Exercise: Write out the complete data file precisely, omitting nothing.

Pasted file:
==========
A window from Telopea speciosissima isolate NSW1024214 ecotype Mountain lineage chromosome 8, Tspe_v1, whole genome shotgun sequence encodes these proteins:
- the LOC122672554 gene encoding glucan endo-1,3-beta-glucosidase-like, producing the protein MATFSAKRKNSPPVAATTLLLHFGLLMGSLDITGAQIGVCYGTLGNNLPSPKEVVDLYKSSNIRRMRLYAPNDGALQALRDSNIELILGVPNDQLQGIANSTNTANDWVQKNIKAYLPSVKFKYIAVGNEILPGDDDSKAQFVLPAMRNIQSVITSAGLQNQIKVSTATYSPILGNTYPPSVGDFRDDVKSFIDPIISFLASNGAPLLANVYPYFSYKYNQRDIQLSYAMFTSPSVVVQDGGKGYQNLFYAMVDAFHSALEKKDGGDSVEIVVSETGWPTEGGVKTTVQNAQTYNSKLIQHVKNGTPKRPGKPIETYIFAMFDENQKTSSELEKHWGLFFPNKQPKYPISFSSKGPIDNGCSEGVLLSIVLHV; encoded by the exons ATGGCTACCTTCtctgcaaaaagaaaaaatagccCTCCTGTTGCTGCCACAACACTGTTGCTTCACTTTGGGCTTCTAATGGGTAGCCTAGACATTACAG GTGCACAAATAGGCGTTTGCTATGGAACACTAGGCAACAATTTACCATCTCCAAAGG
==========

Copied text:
A window from Telopea speciosissima isolate NSW1024214 ecotype Mountain lineage chromosome 8, Tspe_v1, whole genome shotgun sequence encodes these proteins:
- the LOC122672554 gene encoding glucan endo-1,3-beta-glucosidase-like, producing the protein MATFSAKRKNSPPVAATTLLLHFGLLMGSLDITGAQIGVCYGTLGNNLPSPKEVVDLYKSSNIRRMRLYAPNDGALQALRDSNIELILGVPNDQLQGIANSTNTANDWVQKNIKAYLPSVKFKYIAVGNEILPGDDDSKAQFVLPAMRNIQSVITSAGLQNQIKVSTATYSPILGNTYPPSVGDFRDDVKSFIDPIISFLASNGAPLLANVYPYFSYKYNQRDIQLSYAMFTSPSVVVQDGGKGYQNLFYAMVDAFHSALEKKDGGDSVEIVVSETGWPTEGGVKTTVQNAQTYNSKLIQHVKNGTPKRPGKPIETYIFAMFDENQKTSSELEKHWGLFFPNKQPKYPISFSSKGPIDNGCSEGVLLSIVLHV; encoded by the exons ATGGCTACCTTCtctgcaaaaagaaaaaatagccCTCCTGTTGCTGCCACAACACTGTTGCTTCACTTTGGGCTTCTAATGGGTAGCCTAGACATTACAG GTGCACAAATAGGCGTTTGCTATGGAACACTAGGCAACAATTTACCATCTCCAAAGG